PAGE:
Honolulu, HI (KITV) — Hawaii’s new Title IX law is the first in the nation to include protection for LGBTQ+ students.
“What we’re seeing is a continuation of exiting Hawaii policy to make sure that when they go to school, they’re entitled to a welcoming and nurturing environment that’s free from discrimination,” Mandy Fernandes, ACLU of Hawaii, said.
Title IX was co-authored by Hawaii’s Patsy Mink. It originally protected female athletes on the field and in the classroom. Activists say this addition is a positive step forward in expanding rights in educational programs.
“The reason why this is important because we want to make sure our students are protected regardless of their sex, including sexual orientation and gender identity,” Fernandes said.
Non-profits like the American Civil Liberties Union say President Donald Trump’s administration pushed back the enforcement guidelines so it applauds the state’s decision to strengthen the regulation.
“We made sure no matter who’s in the oval office. We have those protections at the state level to make sure all students are being treated fairly and equitably,” Fernandes said.
This move was made possible when Governor David Ige signed a House Bill into law back in 2018 but the LGBTQ addition didn’t go into effect until this year. Organizations like the AAUW believes the work to fight for MORE equality is not over.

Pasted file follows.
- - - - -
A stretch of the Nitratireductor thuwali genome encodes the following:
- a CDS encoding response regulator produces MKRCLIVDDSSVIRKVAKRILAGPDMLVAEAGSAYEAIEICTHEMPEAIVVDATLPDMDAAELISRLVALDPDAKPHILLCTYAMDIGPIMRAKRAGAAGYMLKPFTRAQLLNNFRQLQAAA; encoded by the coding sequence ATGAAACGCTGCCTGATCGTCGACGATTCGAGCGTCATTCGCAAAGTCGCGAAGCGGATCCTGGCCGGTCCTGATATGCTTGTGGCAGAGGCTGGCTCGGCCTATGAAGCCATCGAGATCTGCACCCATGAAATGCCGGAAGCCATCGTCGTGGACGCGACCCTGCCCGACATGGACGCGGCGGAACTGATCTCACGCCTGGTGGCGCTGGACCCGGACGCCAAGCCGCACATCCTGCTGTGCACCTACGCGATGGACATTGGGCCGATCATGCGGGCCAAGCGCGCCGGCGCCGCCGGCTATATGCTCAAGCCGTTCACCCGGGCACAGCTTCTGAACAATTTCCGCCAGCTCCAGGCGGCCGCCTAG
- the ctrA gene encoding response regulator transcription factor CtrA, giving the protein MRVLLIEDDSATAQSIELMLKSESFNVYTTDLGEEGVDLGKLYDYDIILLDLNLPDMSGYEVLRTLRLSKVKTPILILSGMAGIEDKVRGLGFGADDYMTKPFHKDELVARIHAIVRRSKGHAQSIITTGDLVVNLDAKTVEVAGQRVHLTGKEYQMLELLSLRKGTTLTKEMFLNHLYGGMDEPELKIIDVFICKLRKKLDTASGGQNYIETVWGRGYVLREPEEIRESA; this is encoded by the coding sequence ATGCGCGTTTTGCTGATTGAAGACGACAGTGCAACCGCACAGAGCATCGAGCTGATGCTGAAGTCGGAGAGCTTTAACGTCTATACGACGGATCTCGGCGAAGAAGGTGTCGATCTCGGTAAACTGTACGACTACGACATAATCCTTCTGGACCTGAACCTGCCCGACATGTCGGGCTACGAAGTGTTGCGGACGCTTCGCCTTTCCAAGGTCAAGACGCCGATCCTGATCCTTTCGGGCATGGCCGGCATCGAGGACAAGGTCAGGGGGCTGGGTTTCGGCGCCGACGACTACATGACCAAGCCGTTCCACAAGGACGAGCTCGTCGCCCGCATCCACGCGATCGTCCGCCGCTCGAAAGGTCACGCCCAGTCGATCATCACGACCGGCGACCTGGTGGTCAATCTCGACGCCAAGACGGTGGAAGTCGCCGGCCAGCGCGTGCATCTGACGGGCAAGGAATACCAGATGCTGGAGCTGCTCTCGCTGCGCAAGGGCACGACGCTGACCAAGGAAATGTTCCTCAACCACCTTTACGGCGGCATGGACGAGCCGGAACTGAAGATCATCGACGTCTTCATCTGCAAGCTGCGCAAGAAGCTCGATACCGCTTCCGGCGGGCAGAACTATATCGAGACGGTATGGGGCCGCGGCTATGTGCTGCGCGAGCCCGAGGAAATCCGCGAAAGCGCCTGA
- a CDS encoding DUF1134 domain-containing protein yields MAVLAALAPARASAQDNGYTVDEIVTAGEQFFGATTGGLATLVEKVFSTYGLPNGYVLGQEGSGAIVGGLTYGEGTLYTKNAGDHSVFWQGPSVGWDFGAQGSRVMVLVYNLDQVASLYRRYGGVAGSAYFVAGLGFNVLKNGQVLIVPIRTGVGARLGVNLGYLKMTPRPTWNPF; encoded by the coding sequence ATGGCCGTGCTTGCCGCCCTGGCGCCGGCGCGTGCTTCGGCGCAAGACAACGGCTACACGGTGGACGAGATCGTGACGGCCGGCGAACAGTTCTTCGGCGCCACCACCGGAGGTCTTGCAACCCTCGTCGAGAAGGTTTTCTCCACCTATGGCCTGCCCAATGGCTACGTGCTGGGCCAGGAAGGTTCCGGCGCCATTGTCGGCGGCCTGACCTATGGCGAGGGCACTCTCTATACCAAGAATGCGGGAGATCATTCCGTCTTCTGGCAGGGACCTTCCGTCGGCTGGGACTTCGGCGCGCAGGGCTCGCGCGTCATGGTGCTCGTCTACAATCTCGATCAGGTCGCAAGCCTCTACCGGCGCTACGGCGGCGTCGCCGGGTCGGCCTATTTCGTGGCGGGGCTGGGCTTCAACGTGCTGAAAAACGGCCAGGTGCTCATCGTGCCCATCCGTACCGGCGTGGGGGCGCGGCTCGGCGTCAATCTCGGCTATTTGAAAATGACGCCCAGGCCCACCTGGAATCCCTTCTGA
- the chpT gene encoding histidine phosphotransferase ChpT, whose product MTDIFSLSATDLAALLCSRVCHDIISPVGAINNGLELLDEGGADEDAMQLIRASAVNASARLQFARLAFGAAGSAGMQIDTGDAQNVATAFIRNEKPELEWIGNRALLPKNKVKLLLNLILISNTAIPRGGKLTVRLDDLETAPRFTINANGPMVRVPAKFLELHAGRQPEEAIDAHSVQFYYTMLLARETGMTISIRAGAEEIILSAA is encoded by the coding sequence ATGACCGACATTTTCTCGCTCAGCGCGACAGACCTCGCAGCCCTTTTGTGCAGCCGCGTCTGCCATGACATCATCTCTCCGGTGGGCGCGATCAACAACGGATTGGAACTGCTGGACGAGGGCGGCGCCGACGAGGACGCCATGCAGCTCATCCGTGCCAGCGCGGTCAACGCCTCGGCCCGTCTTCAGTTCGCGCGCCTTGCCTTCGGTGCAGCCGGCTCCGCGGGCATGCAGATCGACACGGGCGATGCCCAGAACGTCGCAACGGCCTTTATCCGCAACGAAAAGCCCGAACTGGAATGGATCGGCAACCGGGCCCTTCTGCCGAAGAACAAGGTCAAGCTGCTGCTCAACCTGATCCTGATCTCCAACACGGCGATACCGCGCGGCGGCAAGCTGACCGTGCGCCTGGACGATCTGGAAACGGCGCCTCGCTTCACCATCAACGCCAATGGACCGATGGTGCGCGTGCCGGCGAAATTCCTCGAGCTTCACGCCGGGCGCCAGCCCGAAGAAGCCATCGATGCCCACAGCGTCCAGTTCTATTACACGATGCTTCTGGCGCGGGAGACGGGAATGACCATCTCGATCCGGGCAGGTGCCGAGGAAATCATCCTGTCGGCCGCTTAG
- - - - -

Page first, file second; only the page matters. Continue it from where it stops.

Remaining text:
“The law is there and it’s in effect but the mechanism to enforce it is kinda not there so the courts will have to find their way through if there is a case,” Amy Monk, AAUW Hawaii, said.
The group hopes enforcement guidelines will be introduced in the upcoming legislative session.
“We want to teach teachers on how to intervene in cases of bullying. It’s almost like bystander training,” Monk said.
Other ideas include asking the state’s education department to come up with a report with findings on bullying or harassment incidents that happen at schools.
Please note: This content carries a strict local market embargo. If you share the same market as the contributor of this article, you may not use it on any platform.